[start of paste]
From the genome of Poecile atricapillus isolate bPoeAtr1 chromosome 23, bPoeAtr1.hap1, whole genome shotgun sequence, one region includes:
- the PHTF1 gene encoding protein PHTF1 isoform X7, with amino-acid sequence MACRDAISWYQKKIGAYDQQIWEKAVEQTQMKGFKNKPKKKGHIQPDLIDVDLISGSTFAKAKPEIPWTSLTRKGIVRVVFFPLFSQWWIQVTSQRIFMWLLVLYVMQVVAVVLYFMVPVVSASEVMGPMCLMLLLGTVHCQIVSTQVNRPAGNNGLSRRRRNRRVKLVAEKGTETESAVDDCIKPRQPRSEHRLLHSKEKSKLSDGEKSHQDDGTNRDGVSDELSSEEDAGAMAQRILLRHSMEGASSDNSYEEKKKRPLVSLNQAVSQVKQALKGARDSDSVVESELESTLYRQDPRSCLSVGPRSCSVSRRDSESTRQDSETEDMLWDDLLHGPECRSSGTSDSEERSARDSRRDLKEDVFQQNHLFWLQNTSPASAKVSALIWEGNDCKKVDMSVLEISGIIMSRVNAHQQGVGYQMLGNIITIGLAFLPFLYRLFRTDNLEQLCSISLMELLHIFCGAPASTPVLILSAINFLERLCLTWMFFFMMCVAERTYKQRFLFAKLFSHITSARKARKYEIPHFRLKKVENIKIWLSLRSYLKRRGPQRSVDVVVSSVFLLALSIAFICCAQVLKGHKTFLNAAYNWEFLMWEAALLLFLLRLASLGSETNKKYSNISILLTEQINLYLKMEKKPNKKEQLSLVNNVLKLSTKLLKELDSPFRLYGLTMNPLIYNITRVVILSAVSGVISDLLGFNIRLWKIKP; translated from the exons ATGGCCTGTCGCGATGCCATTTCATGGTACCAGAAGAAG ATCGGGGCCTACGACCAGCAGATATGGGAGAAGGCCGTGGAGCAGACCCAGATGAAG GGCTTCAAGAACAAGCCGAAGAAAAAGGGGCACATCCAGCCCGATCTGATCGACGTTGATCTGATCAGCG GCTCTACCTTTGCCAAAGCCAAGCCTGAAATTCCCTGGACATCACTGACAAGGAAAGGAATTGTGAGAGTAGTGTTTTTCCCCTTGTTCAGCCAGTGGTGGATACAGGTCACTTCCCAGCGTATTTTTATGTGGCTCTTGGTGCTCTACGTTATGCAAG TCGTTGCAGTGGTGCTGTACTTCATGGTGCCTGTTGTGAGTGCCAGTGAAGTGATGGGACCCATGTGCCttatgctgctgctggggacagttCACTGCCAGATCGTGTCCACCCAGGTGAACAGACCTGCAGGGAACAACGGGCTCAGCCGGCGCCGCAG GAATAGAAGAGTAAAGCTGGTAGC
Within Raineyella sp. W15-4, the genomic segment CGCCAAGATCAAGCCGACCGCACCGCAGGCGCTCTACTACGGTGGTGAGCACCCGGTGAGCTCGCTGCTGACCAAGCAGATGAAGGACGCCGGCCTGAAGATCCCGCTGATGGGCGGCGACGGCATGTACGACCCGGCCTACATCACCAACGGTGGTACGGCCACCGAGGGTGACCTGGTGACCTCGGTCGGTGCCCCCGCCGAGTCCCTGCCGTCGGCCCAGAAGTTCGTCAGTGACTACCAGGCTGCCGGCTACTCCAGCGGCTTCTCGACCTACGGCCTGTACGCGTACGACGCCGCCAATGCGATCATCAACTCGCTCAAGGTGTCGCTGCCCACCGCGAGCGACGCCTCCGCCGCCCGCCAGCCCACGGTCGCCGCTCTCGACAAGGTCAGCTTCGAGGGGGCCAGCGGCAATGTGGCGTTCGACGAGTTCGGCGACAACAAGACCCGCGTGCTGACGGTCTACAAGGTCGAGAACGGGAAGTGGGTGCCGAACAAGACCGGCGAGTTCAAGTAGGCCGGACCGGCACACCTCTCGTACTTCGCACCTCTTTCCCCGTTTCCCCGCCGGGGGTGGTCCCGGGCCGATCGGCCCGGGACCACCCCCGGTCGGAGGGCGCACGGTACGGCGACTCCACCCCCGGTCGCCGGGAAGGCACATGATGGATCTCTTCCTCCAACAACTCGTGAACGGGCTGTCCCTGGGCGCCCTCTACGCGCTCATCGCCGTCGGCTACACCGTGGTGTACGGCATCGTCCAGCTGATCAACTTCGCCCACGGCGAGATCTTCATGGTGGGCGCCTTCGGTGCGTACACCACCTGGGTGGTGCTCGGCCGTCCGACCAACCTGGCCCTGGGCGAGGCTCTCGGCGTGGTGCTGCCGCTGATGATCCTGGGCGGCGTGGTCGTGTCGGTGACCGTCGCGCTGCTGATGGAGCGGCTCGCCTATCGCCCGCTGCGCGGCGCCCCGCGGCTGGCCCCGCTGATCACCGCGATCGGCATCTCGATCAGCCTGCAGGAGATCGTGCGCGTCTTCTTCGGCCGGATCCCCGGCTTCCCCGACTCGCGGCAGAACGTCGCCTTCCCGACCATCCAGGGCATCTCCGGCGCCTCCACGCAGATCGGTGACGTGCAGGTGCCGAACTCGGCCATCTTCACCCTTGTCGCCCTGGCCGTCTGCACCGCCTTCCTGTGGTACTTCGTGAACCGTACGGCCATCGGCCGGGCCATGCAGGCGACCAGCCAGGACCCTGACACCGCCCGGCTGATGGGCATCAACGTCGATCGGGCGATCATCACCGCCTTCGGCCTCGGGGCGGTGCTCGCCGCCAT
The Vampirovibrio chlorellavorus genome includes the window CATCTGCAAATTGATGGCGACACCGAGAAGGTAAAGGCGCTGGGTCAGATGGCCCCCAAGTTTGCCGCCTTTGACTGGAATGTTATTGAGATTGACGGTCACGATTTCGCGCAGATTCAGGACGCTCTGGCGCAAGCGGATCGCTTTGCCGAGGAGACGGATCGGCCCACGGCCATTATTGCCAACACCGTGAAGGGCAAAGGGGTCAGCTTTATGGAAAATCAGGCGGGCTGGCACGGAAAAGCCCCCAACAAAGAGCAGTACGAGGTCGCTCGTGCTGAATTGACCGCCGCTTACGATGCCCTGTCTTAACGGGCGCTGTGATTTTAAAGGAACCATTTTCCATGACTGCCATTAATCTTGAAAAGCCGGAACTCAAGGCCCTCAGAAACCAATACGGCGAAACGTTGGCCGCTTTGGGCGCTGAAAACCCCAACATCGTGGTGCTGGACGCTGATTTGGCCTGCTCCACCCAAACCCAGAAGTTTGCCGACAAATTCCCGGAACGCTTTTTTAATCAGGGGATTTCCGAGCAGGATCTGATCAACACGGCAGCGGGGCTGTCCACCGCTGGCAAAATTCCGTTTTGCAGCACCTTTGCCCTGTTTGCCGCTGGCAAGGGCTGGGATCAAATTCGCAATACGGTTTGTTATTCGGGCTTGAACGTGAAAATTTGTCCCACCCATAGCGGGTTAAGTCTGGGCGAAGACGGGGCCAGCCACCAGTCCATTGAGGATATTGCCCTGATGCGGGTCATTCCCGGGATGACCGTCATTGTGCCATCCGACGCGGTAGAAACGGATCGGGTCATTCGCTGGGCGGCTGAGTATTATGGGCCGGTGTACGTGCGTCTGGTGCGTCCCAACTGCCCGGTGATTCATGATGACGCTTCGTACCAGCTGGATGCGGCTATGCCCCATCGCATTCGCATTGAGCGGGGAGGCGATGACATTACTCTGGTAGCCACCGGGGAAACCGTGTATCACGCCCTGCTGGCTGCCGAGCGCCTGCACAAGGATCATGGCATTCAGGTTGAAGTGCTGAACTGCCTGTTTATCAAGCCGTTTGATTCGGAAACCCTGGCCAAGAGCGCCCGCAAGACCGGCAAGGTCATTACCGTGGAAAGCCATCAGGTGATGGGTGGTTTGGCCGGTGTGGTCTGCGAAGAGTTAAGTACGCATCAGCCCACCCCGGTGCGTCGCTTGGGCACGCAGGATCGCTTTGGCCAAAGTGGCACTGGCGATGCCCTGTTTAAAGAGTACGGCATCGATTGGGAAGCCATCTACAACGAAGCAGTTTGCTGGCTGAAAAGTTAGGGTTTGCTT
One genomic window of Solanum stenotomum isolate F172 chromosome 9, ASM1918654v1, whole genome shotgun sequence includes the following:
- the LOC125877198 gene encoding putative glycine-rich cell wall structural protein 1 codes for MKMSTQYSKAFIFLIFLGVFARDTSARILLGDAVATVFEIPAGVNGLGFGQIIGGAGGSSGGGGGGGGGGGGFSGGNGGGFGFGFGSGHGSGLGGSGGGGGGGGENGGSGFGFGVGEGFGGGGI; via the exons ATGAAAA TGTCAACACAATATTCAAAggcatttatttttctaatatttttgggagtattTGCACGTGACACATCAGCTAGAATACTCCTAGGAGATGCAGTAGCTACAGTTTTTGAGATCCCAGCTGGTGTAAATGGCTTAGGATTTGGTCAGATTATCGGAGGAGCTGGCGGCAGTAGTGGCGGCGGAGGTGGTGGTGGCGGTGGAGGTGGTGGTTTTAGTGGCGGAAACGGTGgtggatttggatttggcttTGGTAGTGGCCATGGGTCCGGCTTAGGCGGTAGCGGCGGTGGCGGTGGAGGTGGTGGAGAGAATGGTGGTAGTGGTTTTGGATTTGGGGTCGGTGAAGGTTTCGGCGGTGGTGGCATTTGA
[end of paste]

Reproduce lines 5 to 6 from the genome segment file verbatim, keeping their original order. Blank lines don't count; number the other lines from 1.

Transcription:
One genomic window of Solanum stenotomum isolate F172 chromosome 9, ASM1918654v1, whole genome shotgun sequence includes the following:
- the LOC125877198 gene encoding putative glycine-rich cell wall structural protein 1 codes for MKMSTQYSKAFIFLIFLGVFARDTSARILLGDAVATVFEIPAGVNGLGFGQIIGGAGGSSGGGGGGGGGGGGFSGGNGGGFGFGFGSGHGSGLGGSGGGGGGGGENGGSGFGFGVGEGFGGGGI; via the exons ATGAAAA TGTCAACACAATATTCAAAggcatttatttttctaatatttttgggagtattTGCACGTGACACATCAGCTAGAATACTCCTAGGAGATGCAGTAGCTACAGTTTTTGAGATCCCAGCTGGTGTAAATGGCTTAGGATTTGGTCAGATTATCGGAGGAGCTGGCGGCAGTAGTGGCGGCGGAGGTGGTGGTGGCGGTGGAGGTGGTGGTTTTAGTGGCGGAAACGGTGgtggatttggatttggcttTGGTAGTGGCCATGGGTCCGGCTTAGGCGGTAGCGGCGGTGGCGGTGGAGGTGGTGGAGAGAATGGTGGTAGTGGTTTTGGATTTGGGGTCGGTGAAGGTTTCGGCGGTGGTGGCATTTGA